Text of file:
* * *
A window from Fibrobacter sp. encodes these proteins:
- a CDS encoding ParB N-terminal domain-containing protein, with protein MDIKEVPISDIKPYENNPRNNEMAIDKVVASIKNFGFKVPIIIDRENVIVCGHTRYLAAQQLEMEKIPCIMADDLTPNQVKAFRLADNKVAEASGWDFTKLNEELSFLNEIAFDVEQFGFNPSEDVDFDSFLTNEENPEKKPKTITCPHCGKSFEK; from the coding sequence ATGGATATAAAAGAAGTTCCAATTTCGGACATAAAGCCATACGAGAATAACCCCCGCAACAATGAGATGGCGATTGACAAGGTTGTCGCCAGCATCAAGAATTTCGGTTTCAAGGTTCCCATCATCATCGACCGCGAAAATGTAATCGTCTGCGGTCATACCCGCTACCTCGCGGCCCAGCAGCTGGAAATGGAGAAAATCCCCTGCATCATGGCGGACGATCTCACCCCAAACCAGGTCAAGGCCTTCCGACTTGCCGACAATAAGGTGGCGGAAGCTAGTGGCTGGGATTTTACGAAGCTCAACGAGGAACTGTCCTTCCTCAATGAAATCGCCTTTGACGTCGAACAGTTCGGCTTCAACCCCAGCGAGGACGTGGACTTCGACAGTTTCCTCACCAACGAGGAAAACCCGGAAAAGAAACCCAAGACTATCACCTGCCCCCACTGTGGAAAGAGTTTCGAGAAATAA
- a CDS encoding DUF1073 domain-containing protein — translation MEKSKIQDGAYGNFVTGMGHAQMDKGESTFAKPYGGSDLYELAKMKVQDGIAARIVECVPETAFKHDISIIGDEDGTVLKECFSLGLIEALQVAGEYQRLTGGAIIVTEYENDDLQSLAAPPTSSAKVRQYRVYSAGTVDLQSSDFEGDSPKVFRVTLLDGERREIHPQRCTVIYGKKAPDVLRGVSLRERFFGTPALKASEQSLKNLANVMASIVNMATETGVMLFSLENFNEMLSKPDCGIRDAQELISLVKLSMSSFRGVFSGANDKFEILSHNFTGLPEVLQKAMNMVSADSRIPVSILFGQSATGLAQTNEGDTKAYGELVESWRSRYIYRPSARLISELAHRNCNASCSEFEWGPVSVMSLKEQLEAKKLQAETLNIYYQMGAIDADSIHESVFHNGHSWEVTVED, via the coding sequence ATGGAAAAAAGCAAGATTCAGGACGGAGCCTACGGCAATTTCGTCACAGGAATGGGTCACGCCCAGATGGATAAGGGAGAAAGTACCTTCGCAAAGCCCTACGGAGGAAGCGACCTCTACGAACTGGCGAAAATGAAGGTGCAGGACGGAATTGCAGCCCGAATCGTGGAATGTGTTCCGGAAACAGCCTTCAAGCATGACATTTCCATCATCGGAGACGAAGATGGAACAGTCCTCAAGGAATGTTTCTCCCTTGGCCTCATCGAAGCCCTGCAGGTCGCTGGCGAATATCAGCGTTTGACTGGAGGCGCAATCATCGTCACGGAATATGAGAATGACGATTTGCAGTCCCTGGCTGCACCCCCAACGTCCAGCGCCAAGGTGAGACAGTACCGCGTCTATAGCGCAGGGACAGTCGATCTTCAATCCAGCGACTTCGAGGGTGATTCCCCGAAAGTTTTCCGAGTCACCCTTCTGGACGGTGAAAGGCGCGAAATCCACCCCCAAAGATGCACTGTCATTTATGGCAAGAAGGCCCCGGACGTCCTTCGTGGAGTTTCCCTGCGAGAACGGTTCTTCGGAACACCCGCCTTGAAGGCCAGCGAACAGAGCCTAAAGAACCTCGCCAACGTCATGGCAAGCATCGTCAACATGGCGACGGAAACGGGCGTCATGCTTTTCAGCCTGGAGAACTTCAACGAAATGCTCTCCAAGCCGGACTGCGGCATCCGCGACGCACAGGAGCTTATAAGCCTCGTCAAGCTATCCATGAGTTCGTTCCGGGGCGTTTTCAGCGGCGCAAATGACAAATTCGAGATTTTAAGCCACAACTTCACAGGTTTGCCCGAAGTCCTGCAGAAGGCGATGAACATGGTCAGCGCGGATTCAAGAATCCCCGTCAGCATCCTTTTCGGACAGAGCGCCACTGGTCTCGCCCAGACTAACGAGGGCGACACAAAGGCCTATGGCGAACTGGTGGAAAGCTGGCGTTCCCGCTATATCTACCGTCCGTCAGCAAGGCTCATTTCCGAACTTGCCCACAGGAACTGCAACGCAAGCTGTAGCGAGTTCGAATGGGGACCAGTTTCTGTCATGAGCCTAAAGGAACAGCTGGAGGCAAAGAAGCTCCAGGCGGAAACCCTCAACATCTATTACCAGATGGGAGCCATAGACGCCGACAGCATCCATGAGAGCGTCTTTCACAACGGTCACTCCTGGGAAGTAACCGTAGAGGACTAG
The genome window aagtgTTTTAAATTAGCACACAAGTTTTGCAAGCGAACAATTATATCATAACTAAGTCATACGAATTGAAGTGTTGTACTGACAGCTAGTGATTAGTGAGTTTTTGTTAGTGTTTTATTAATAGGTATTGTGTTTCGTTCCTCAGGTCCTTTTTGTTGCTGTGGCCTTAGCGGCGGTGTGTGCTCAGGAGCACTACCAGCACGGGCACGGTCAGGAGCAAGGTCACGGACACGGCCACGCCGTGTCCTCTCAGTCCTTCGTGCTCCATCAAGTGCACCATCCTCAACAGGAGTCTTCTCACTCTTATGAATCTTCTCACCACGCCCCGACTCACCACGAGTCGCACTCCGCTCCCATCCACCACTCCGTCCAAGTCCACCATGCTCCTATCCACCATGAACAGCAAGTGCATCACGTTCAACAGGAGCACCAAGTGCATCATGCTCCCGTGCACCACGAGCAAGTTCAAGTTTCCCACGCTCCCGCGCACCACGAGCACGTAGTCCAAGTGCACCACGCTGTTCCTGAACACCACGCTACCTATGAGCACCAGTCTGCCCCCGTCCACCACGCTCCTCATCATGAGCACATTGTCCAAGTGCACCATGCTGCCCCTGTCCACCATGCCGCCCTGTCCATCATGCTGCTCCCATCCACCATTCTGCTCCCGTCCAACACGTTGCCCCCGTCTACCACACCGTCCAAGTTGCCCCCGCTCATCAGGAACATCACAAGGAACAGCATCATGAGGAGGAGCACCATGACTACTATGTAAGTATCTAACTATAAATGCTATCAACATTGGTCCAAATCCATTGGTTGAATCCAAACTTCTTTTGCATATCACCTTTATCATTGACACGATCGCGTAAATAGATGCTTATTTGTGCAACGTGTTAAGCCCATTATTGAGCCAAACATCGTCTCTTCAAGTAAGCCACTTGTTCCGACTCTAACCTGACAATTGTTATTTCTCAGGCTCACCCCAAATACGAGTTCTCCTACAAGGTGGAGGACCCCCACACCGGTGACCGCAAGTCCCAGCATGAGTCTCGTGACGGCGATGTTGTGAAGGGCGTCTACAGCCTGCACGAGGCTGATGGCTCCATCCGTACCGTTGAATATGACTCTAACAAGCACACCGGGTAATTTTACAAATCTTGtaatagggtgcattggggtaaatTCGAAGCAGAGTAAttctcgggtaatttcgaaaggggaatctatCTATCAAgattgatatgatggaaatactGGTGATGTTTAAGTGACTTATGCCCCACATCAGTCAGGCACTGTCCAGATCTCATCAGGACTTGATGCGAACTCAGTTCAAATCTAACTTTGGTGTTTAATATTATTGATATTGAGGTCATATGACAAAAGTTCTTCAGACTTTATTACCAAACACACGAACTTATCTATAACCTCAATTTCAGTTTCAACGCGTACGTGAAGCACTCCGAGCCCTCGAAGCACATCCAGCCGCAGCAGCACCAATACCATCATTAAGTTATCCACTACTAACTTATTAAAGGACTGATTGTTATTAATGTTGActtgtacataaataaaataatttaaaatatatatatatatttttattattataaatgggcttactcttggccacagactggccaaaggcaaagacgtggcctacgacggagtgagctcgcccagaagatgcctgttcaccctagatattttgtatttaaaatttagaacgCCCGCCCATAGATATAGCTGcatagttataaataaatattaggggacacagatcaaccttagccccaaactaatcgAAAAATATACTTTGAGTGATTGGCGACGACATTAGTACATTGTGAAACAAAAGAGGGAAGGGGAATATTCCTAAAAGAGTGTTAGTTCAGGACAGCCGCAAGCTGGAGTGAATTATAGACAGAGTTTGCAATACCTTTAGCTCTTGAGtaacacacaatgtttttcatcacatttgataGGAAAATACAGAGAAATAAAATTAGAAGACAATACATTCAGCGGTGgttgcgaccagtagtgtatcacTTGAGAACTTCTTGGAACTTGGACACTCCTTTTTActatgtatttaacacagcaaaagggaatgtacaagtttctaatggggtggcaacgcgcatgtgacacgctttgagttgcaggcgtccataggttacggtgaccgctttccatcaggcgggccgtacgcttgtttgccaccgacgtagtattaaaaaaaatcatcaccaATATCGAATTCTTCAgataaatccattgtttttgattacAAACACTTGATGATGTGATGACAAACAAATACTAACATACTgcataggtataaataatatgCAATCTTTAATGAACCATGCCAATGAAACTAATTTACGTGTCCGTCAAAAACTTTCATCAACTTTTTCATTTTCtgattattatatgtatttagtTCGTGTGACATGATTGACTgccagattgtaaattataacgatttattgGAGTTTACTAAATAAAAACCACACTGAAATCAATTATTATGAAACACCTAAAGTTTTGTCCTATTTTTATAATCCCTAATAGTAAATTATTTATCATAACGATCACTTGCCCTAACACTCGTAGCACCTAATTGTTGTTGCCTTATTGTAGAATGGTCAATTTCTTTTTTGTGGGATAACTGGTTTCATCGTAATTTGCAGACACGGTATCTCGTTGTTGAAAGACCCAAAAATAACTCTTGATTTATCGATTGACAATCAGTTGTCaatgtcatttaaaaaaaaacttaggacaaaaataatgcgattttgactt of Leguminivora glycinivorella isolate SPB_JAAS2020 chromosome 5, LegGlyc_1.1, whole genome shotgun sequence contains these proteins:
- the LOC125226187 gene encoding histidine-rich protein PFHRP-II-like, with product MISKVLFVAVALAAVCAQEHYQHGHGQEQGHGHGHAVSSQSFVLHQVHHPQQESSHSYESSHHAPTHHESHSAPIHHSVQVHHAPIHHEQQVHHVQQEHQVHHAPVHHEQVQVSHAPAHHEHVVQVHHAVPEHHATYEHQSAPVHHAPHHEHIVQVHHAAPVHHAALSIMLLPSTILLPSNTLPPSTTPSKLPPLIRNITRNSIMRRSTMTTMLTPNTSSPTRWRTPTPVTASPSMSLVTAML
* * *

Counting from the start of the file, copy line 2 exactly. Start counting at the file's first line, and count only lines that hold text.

- a CDS encoding ParB N-terminal domain-containing protein, with protein MDIKEVPISDIKPYENNPRNNEMAIDKVVASIKNFGFKVPIIIDRENVIVCGHTRYLAAQQLEMEKIPCIMADDLTPNQVKAFRLADNKVAEASGWDFTKLNEELSFLNEIAFDVEQFGFNPSEDVDFDSFLTNEENPEKKPKTITCPHCGKSFEK; from the coding sequence ATGGATATAAAAGAAGTTCCAATTTCGGACATAAAGCCATACGAGAATAACCCCCGCAACAATGAGATGGCGATTGACAAGGTTGTCGCCAGCATCAAGAATTTCGGTTTCAAGGTTCCCATCATCATCGACCGCGAAAATGTAATCGTCTGCGGTCATACCCGCTACCTCGCGGCCCAGCAGCTGGAAATGGAGAAAATCCCCTGCATCATGGCGGACGATCTCACCCCAAACCAGGTCAAGGCCTTCCGACTTGCCGACAATAAGGTGGCGGAAGCTAGTGGCTGGGATTTTACGAAGCTCAACGAGGAACTGTCCTTCCTCAATGAAATCGCCTTTGACGTCGAACAGTTCGGCTTCAACCCCAGCGAGGACGTGGACTTCGACAGTTTCCTCACCAACGAGGAAAACCCGGAAAAGAAACCCAAGACTATCACCTGCCCCCACTGTGGAAAGAGTTTCGAGAAATAA